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22
May
2006

New York Culinary Flop

When people spend their time at a culinary event talking about the weather instead of the food, you know it’s a bust. I spent Saturday at the New York Culinary Festival, and was shocked at the lack of organization and selection of food vendors. Despite a few bright spots, the event was one that left more people disappointed than full.

Andrew and I got there as the show opened to see a demonstration from Sam Mason of ~wd50, scheduled to begin at 12:30pm. We were there at 12:30pm, but very few others, including Sam Mason, were. I wasn’t sure where to go since there were no schedules handed out at the door, no signs for where to go, and no staff member knew what was going on (if you could even find one to ask). Around 1:00pm I saw a confused Sam Mason standing next to a stage wondering if someone had a whisk. Apparently he had been looking for where the demonstration was supposed to be held as long as I had, and once he found the stage no equipment was available to do the demonstration with. A few convention staff members ran around looking for a whisk, and Sam sat in the audience with the rest of us waiting.

Finally he got tired of waiting, and went up to the stage to begin a demo of Cocoa Caviar, sans equipment. He warmed up a mixture of chocolate, agar and locust bean gum in a pan (he would have preferred a pot, but it was not available), and while he was cooking Will Goldfarb from Room 4 Dessert ran over with a whisk covered in what looked like whipped cream. The show must go on, so Will wiped it off and Sam used it to whisk the chocolate mixture.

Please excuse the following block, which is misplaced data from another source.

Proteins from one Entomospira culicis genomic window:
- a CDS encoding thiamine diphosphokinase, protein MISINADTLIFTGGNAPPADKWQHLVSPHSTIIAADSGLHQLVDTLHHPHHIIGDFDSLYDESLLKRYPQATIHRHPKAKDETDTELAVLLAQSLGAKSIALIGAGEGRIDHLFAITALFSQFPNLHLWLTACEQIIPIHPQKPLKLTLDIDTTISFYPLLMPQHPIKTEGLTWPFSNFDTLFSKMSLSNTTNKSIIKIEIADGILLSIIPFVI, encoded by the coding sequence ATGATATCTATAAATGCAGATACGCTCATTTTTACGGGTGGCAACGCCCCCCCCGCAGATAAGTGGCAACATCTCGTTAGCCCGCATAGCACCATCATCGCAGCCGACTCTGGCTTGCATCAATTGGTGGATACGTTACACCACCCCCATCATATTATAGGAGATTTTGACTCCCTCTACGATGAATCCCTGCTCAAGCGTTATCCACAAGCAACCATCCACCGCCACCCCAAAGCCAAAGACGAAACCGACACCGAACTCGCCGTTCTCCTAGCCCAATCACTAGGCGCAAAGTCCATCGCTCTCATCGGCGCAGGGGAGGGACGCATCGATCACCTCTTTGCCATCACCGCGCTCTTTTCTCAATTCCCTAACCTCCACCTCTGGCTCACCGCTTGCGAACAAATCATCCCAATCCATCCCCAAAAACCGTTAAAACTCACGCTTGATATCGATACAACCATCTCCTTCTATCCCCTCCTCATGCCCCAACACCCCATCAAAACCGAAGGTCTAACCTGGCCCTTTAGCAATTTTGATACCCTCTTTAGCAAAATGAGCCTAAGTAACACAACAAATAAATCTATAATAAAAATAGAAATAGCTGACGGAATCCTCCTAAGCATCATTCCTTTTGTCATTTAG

While the demonstration as a whole was a disaster, Sam Mason’s positive attitude and humor throughout the situation kept things positive and he demonstrated a very interesting technique I had never seen before. After warming the chocolate mixture he brought it back down to room temperature, and using a squeeze bottle, dripped it into a bucket full of cool oil (45F). As the chocolate hits the oil it firms up, creating pellet-sized bits of chocolate, similar in appearance to caviar. He served the cocoa caviar over tangerine beet ravioli, made by mixing tangerine juice with gelatin, whipping until foamy, and wrapping it in thin slices of beet. The ravioli was difficult to eat since the slices of beet could not be cut easily with a fork and felt too crunchy compared to the rest of the dish, but the cocoa caviar was excellent. It was like eating chocolate tapioca pudding, and I was pleasantly surprised that I couldn’t taste the oil that was used to make it.

After the demo we explored the rest of the venue, which looked as grey and drab as a storage warehouse. This was not the festival atmosphere I was expecting. Approximately 20 vendors were showcasing their food, tea, coffee and alcoholic beverages, which were all sold in small portions for too high of a price. A mini-hamburger (think White Castle) was $6. I realize I’m at a food festival and prices are not usually cheap at such events, but it forced me to be selective in what I bought and I tried fewer things than I would have liked, defeating the purpose of the event for me.